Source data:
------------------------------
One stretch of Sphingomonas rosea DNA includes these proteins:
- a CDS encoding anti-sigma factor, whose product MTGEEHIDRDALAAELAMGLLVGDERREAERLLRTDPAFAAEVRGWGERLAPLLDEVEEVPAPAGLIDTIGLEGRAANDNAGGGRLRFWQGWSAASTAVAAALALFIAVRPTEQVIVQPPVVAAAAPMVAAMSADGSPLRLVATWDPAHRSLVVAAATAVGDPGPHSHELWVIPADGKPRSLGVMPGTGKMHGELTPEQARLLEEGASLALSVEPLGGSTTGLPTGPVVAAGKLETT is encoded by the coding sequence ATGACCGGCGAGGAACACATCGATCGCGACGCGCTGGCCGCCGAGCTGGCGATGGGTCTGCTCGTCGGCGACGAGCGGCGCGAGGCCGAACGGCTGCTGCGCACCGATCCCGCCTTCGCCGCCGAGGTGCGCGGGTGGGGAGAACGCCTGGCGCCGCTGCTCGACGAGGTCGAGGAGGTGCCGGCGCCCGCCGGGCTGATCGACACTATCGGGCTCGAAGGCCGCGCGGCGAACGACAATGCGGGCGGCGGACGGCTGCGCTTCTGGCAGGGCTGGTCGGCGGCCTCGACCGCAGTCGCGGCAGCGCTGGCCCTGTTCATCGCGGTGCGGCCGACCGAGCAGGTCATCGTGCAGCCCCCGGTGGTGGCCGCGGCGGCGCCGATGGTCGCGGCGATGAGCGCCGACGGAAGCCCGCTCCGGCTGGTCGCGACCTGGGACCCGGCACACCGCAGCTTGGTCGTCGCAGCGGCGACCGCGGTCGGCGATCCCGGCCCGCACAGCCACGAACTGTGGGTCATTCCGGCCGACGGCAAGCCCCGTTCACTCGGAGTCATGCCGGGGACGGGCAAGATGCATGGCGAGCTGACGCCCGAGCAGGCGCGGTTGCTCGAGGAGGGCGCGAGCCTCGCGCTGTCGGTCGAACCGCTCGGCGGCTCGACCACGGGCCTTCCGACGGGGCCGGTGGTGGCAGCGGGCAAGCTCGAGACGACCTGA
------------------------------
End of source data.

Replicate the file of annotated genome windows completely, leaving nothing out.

One stretch of Sphingomonas rosea DNA includes these proteins:
- a CDS encoding anti-sigma factor, whose product MTGEEHIDRDALAAELAMGLLVGDERREAERLLRTDPAFAAEVRGWGERLAPLLDEVEEVPAPAGLIDTIGLEGRAANDNAGGGRLRFWQGWSAASTAVAAALALFIAVRPTEQVIVQPPVVAAAAPMVAAMSADGSPLRLVATWDPAHRSLVVAAATAVGDPGPHSHELWVIPADGKPRSLGVMPGTGKMHGELTPEQARLLEEGASLALSVEPLGGSTTGLPTGPVVAAGKLETT is encoded by the coding sequence ATGACCGGCGAGGAACACATCGATCGCGACGCGCTGGCCGCCGAGCTGGCGATGGGTCTGCTCGTCGGCGACGAGCGGCGCGAGGCCGAACGGCTGCTGCGCACCGATCCCGCCTTCGCCGCCGAGGTGCGCGGGTGGGGAGAACGCCTGGCGCCGCTGCTCGACGAGGTCGAGGAGGTGCCGGCGCCCGCCGGGCTGATCGACACTATCGGGCTCGAAGGCCGCGCGGCGAACGACAATGCGGGCGGCGGACGGCTGCGCTTCTGGCAGGGCTGGTCGGCGGCCTCGACCGCAGTCGCGGCAGCGCTGGCCCTGTTCATCGCGGTGCGGCCGACCGAGCAGGTCATCGTGCAGCCCCCGGTGGTGGCCGCGGCGGCGCCGATGGTCGCGGCGATGAGCGCCGACGGAAGCCCGCTCCGGCTGGTCGCGACCTGGGACCCGGCACACCGCAGCTTGGTCGTCGCAGCGGCGACCGCGGTCGGCGATCCCGGCCCGCACAGCCACGAACTGTGGGTCATTCCGGCCGACGGCAAGCCCCGTTCACTCGGAGTCATGCCGGGGACGGGCAAGATGCATGGCGAGCTGACGCCCGAGCAGGCGCGGTTGCTCGAGGAGGGCGCGAGCCTCGCGCTGTCGGTCGAACCGCTCGGCGGCTCGACCACGGGCCTTCCGACGGGGCCGGTGGTGGCAGCGGGCAAGCTCGAGACGACCTGA